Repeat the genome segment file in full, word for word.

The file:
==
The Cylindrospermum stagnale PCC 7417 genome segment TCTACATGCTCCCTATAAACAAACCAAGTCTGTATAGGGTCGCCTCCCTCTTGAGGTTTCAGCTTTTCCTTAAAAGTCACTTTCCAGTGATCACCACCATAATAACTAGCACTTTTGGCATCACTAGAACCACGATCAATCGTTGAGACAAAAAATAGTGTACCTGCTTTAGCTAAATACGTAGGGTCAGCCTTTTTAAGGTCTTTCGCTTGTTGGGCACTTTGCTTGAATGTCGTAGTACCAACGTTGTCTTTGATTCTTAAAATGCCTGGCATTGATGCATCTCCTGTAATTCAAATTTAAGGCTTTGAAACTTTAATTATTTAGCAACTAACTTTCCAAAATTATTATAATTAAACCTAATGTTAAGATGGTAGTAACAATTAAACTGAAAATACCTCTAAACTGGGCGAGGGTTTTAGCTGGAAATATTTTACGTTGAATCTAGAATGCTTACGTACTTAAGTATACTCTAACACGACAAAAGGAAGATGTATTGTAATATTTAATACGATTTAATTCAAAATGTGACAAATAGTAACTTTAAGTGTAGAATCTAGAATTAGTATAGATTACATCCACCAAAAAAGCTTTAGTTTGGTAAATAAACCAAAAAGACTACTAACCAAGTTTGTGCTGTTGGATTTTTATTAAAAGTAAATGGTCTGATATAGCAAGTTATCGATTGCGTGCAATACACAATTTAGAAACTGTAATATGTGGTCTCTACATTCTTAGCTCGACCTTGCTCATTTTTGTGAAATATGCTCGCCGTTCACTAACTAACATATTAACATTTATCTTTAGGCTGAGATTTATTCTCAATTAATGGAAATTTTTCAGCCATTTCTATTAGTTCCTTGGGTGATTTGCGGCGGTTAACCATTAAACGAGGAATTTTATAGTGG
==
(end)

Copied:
The Cylindrospermum stagnale PCC 7417 genome segment TCTACATGCTCCCTATAAACAAACCAAGTCTGTATAGGGTCGCCTCCCTCTTGAGGTTTCAGCTTTTCCTTAAAAGTCACTTTCCAGTGATCACCACCATAATAACTAGCACTTTTGGCATCACTAGAACCACGATCAATCGTTGAGACAAAAAATAGTGTACCTGCTTTAGCTAAATACGTAGGGTCAGCCTTTTTAAGGTCTTTCGCTTGTTGGGCACTTTGCTTGAATGTCGTAGTACCAACGTTGTCTTTGATTCTTAAAATGCCTGGCATTGATGCATCTCCTGTAATTCAAATTTAAGGCTTTGAAACTTTAATTATTTAGCAACTAACTTTCCAAAATTATTATAATTAAACCTAATGTTAAGATGGTAGTAACAATTAAACTGAAAATACCTCTAAACTGGGCGAGGGTTTTAGCTGGAAATATTTTACGTTGAATCTAGAATGCTTACGTACTTAAGTATACTCTAACACGACAAAAGGAAGATGTATTGTAATATTTAATACGATTTAATTCAAAATGTGACAAATAGTAACTTTAAGTGTAGAATCTAGAATTAGTATAGATTACATCCACCAAAAAAGCTTTAGTTTGGTAAATAAACCAAAAAGACTACTAACCAAGTTTGTGCTGTTGGATTTTTATTAAAAGTAAATGGTCTGATATAGCAAGTTATCGATTGCGTGCAATACACAATTTAGAAACTGTAATATGTGGTCTCTACATTCTTAGCTCGACCTTGCTCATTTTTGTGAAATATGCTCGCCGTTCACTAACTAACATATTAACATTTATCTTTAGGCTGAGATTTATTCTCAATTAATGGAAATTTTTCAGCCATTTCTATTAGTTCCTTGGGTGATTTGCGGCGGTTAACCATTAAACGAGGAATTTTATAGTGG